Why Osamake Captures People

Osamake seems to have been nothing more than a corporate plan used to send the world of anime into an absolute flurry. After all, any publicity is good publicity and with a name like this, people will assuredly start talking about it. That is why Osamake's dedication to crafting characters was very refreshing. While not all the characters have a chance to shine, both Kachi and Kuro are developed nicely and you may find yourself flipping back and forth as to who you like more. Kuro instantly captures the attention of anyone watching her but, as she rejects Haru and starts to bicker with him, Kachi takes up the mantle and argues her case just as well. Then, by the final episode, Kuro makes a stand and shows us exactly why she is arguably the main love interest of the series! Even Aoi is given a rather compelling monologue when comforting Akane's sprouting emotions, as we learn that she has been bottling up her feelings for the longest time in favor of supporting her sister's efforts.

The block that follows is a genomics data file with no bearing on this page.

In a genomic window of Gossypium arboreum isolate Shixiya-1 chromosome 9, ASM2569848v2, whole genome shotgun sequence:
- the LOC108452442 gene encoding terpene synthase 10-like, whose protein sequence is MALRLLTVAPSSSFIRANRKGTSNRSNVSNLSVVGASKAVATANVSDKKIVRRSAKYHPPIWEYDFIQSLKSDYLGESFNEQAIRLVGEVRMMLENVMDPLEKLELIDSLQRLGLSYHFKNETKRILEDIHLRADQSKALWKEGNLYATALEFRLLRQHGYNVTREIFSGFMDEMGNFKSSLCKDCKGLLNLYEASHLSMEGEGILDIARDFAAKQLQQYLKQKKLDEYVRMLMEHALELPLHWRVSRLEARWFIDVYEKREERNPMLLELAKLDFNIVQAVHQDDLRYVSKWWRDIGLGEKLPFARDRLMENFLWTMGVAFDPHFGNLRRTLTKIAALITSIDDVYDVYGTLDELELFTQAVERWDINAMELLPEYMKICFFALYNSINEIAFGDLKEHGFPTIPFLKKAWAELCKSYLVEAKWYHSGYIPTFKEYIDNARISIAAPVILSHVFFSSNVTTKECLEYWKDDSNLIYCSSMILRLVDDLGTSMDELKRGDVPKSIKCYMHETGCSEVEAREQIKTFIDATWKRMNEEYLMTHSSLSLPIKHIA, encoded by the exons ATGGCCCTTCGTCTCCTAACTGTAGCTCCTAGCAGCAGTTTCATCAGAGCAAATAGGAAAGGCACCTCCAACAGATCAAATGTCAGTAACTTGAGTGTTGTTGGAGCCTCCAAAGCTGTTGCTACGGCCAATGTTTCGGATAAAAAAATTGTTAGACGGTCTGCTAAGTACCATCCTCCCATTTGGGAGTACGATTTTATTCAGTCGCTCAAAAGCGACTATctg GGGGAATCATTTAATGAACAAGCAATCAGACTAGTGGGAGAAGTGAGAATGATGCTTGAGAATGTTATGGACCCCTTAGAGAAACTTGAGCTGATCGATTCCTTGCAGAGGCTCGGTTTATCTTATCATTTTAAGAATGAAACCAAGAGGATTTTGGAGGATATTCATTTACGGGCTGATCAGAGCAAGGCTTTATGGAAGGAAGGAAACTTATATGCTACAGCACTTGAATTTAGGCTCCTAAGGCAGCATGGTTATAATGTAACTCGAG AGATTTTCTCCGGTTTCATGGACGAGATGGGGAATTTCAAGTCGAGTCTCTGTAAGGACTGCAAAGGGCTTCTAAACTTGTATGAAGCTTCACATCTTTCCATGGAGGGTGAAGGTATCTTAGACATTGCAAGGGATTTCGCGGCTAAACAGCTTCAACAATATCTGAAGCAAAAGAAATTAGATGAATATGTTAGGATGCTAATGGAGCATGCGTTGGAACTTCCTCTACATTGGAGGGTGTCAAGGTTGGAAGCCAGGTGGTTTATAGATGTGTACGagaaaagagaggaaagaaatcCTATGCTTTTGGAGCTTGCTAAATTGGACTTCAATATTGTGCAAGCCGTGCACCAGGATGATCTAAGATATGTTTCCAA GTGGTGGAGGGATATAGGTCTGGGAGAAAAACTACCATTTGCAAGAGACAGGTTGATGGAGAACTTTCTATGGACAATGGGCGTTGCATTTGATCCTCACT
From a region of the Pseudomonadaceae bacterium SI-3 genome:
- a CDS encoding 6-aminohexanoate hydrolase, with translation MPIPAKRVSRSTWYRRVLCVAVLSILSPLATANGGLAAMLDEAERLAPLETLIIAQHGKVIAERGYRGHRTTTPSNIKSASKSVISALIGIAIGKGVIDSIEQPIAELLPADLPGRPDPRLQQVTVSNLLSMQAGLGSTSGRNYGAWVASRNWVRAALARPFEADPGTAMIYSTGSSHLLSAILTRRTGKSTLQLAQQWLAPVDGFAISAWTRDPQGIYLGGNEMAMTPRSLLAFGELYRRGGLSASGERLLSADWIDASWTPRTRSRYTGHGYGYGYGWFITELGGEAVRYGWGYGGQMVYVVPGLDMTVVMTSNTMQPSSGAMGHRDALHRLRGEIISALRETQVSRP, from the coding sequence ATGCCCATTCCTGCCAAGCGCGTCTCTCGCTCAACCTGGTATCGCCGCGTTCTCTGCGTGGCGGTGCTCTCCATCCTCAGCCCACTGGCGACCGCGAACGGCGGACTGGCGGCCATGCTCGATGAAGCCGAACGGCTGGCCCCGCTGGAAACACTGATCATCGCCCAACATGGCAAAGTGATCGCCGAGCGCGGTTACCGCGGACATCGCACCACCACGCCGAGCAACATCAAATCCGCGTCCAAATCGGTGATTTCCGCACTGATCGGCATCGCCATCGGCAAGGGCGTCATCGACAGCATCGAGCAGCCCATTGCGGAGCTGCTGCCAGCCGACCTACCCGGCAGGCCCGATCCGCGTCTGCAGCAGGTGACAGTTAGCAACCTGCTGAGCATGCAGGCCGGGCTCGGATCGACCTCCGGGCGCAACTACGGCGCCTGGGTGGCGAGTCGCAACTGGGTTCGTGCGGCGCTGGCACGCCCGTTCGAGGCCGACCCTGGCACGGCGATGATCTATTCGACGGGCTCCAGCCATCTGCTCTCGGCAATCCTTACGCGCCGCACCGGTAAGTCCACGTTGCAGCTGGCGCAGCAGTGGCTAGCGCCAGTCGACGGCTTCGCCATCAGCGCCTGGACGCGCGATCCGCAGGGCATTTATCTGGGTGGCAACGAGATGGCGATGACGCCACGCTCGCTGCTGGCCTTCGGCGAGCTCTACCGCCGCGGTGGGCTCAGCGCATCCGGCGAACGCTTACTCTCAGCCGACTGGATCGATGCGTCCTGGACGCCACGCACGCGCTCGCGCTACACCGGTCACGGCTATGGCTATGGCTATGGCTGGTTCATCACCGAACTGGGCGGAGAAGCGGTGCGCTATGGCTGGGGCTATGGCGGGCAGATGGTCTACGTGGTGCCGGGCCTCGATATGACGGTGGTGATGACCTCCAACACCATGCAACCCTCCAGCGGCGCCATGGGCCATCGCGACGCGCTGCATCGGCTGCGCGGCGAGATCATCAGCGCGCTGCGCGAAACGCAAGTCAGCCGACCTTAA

We mentioned before that everyone seems ready to help out Haru without ever receiving anything in return except for heartache. While this remains true in regards to his romantic relationships, where these characters truly shine is in helping Haru deal with his adversity to fame and, more so, his grief over his mother's passing. Kachi has a very nice conversation with Haru during an interview wherein she explains how his acting saved her life. Momo expresses how much Haru's mother meant to her and how good of a person she was (allowing him to finally break down into tears).


Final Thoughts